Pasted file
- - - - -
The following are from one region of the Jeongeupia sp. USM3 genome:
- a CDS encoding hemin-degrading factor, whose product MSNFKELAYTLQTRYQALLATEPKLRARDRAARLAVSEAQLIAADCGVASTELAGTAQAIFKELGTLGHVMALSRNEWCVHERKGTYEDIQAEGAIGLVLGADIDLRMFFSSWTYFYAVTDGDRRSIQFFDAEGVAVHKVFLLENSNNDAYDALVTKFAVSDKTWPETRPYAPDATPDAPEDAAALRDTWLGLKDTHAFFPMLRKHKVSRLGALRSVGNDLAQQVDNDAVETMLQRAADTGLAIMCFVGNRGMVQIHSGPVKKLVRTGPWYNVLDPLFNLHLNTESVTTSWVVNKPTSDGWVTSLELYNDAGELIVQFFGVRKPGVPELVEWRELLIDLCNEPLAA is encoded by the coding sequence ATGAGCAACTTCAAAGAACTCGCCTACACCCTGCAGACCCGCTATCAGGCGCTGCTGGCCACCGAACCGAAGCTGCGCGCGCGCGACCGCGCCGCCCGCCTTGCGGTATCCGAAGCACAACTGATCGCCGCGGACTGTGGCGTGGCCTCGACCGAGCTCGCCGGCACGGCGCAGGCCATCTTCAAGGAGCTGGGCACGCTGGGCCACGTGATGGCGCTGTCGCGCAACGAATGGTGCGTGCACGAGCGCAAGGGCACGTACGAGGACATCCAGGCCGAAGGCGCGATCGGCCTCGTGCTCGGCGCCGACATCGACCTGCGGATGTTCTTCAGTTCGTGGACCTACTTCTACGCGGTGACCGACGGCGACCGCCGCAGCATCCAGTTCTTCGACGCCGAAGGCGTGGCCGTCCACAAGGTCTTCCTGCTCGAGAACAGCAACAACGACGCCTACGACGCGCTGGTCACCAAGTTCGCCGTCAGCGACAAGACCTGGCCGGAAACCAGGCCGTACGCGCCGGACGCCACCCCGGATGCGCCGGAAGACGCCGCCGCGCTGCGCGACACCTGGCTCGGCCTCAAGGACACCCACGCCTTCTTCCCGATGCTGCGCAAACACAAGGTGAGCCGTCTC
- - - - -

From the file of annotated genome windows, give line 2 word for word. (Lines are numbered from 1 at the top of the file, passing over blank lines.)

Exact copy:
- a CDS encoding hemin-degrading factor, whose product MSNFKELAYTLQTRYQALLATEPKLRARDRAARLAVSEAQLIAADCGVASTELAGTAQAIFKELGTLGHVMALSRNEWCVHERKGTYEDIQAEGAIGLVLGADIDLRMFFSSWTYFYAVTDGDRRSIQFFDAEGVAVHKVFLLENSNNDAYDALVTKFAVSDKTWPETRPYAPDATPDAPEDAAALRDTWLGLKDTHAFFPMLRKHKVSRLGALRSVGNDLAQQVDNDAVETMLQRAADTGLAIMCFVGNRGMVQIHSGPVKKLVRTGPWYNVLDPLFNLHLNTESVTTSWVVNKPTSDGWVTSLELYNDAGELIVQFFGVRKPGVPELVEWRELLIDLCNEPLAA is encoded by the coding sequence ATGAGCAACTTCAAAGAACTCGCCTACACCCTGCAGACCCGCTATCAGGCGCTGCTGGCCACCGAACCGAAGCTGCGCGCGCGCGACCGCGCCGCCCGCCTTGCGGTATCCGAAGCACAACTGATCGCCGCGGACTGTGGCGTGGCCTCGACCGAGCTCGCCGGCACGGCGCAGGCCATCTTCAAGGAGCTGGGCACGCTGGGCCACGTGATGGCGCTGTCGCGCAACGAATGGTGCGTGCACGAGCGCAAGGGCACGTACGAGGACATCCAGGCCGAAGGCGCGATCGGCCTCGTGCTCGGCGCCGACATCGACCTGCGGATGTTCTTCAGTTCGTGGACCTACTTCTACGCGGTGACCGACGGCGACCGCCGCAGCATCCAGTTCTTCGACGCCGAAGGCGTGGCCGTCCACAAGGTCTTCCTGCTCGAGAACAGCAACAACGACGCCTACGACGCGCTGGTCACCAAGTTCGCCGTCAGCGACAAGACCTGGCCGGAAACCAGGCCGTACGCGCCGGACGCCACCCCGGATGCGCCGGAAGACGCCGCCGCGCTGCGCGACACCTGGCTCGGCCTCAAGGACACCCACGCCTTCTTCCCGATGCTGCGCAAACACAAGGTGAGCCGTCTC